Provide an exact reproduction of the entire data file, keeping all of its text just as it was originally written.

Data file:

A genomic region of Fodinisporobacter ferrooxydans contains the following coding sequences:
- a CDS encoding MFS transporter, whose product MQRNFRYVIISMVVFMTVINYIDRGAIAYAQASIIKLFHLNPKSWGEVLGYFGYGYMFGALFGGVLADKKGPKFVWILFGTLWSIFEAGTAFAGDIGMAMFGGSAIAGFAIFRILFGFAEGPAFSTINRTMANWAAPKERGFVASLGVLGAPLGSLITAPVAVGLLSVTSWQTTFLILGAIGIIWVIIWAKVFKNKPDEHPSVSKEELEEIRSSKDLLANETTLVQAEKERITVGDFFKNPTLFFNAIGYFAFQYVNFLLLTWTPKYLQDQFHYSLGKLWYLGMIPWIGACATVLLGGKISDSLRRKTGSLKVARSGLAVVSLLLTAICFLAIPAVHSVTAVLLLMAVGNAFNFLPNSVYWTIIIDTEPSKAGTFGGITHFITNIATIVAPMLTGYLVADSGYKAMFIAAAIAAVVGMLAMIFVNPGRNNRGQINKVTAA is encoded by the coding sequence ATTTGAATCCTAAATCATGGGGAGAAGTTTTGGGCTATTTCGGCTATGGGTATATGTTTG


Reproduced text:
A genomic region of Fodinisporobacter ferrooxydans contains the following coding sequences:
- a CDS encoding MFS transporter, whose product MQRNFRYVIISMVVFMTVINYIDRGAIAYAQASIIKLFHLNPKSWGEVLGYFGYGYMFGALFGGVLADKKGPKFVWILFGTLWSIFEAGTAFAGDIGMAMFGGSAIAGFAIFRILFGFAEGPAFSTINRTMANWAAPKERGFVASLGVLGAPLGSLITAPVAVGLLSVTSWQTTFLILGAIGIIWVIIWAKVFKNKPDEHPSVSKEELEEIRSSKDLLANETTLVQAEKERITVGDFFKNPTLFFNAIGYFAFQYVNFLLLTWTPKYLQDQFHYSLGKLWYLGMIPWIGACATVLLGGKISDSLRRKTGSLKVARSGLAVVSLLLTAICFLAIPAVHSVTAVLLLMAVGNAFNFLPNSVYWTIIIDTEPSKAGTFGGITHFITNIATIVAPMLTGYLVADSGYKAMFIAAAIAAVVGMLAMIFVNPGRNNRGQINKVTAA is encoded by the coding sequence ATTTGAATCCTAAATCATGGGGAGAAGTTTTGGGCTATTTCGGCTATGGGTATATGTTTG